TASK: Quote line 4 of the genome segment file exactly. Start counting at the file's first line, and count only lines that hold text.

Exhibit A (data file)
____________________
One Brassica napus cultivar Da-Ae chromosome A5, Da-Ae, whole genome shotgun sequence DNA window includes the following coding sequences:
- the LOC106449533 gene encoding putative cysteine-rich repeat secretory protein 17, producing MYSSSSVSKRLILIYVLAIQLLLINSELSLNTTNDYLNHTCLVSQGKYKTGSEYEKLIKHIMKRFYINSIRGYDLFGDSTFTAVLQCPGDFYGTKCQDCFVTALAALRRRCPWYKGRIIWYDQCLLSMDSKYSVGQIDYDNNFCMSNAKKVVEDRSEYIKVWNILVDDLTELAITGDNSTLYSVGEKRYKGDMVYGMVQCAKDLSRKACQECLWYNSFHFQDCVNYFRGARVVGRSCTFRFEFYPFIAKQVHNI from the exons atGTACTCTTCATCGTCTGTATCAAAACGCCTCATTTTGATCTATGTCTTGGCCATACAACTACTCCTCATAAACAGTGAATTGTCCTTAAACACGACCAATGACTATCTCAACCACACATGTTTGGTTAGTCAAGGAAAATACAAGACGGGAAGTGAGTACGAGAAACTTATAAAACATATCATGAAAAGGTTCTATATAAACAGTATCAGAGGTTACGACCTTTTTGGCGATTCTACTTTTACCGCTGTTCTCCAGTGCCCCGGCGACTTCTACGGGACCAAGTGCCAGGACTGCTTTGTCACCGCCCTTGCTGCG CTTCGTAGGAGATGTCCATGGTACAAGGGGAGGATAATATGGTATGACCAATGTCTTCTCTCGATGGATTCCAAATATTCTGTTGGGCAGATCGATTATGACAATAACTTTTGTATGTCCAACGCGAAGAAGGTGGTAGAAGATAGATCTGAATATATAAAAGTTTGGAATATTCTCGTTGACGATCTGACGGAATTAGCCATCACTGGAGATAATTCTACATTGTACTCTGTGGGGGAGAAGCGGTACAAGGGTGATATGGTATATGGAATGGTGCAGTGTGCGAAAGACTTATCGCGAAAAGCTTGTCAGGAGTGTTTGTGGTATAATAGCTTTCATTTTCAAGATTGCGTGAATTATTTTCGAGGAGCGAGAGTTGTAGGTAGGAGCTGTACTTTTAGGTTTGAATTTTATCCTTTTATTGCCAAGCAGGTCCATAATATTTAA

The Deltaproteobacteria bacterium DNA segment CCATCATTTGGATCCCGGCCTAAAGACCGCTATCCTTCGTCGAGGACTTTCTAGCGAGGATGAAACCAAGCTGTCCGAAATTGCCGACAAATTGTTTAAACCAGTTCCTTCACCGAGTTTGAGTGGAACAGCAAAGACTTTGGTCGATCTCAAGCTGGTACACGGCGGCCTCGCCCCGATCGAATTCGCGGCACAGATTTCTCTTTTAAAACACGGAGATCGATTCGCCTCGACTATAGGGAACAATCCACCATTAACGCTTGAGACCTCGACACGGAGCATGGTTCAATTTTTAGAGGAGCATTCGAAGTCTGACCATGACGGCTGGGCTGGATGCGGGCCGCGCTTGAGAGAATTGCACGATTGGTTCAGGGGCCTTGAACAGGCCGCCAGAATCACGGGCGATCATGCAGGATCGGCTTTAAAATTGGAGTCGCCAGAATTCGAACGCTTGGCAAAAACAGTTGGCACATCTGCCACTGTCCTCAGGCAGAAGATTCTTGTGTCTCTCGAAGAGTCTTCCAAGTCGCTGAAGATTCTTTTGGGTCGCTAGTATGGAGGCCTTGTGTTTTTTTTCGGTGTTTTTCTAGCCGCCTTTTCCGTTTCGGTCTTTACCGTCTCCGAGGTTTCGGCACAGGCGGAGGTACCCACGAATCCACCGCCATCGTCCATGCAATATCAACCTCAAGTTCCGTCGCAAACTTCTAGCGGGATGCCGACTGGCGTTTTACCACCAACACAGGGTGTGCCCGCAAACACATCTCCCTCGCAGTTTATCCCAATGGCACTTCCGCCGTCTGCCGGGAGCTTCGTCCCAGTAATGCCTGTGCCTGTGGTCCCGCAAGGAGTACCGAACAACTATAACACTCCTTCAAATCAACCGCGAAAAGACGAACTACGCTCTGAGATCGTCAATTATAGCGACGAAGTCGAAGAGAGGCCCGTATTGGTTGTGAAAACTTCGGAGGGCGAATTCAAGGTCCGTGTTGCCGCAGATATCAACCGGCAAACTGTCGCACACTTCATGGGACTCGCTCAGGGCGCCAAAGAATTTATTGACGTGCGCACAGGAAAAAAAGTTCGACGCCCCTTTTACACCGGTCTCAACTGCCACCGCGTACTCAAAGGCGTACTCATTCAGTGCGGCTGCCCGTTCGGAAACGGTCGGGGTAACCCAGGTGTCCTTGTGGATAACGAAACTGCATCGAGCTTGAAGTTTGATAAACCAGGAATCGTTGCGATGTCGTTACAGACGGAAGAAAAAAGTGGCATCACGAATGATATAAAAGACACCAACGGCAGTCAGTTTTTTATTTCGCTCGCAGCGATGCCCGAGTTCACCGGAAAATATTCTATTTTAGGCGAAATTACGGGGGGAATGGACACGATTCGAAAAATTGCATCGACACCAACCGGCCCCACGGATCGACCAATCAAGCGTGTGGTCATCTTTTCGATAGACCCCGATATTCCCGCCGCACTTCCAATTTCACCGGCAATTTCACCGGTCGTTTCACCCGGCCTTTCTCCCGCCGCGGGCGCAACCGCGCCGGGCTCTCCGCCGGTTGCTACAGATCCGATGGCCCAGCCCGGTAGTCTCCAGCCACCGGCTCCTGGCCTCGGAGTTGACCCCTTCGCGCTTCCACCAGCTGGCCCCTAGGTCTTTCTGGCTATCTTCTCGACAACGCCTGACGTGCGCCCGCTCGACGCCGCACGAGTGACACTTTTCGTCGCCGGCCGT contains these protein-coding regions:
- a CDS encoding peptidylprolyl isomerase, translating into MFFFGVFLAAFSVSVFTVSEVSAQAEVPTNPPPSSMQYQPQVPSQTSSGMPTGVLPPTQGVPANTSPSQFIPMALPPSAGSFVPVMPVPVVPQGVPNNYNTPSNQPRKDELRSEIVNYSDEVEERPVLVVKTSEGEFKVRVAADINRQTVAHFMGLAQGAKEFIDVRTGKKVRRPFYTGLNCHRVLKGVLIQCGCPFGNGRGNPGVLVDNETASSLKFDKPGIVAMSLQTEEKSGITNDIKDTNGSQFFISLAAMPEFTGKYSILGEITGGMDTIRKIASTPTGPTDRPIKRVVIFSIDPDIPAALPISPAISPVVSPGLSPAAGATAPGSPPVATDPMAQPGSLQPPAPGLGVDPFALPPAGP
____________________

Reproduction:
- a CDS encoding peptidylprolyl isomerase, translating into MFFFGVFLAAFSVSVFTVSEVSAQAEVPTNPPPSSMQYQPQVPSQTSSGMPTGVLPPTQGVPANTSPSQFIPMALPPSAGSFVPVMPVPVVPQGVPNNYNTPSNQPRKDELRSEIVNYSDEVEERPVLVVKTSEGEFKVRVAADINRQTVAHFMGLAQGAKEFIDVRTGKKVRRPFYTGLNCHRVLKGVLIQCGCPFGNGRGNPGVLVDNETASSLKFDKPGIVAMSLQTEEKSGITNDIKDTNGSQFFISLAAMPEFTGKYSILGEITGGMDTIRKIASTPTGPTDRPIKRVVIFSIDPDIPAALPISPAISPVVSPGLSPAAGATAPGSPPVATDPMAQPGSLQPPAPGLGVDPFALPPAGP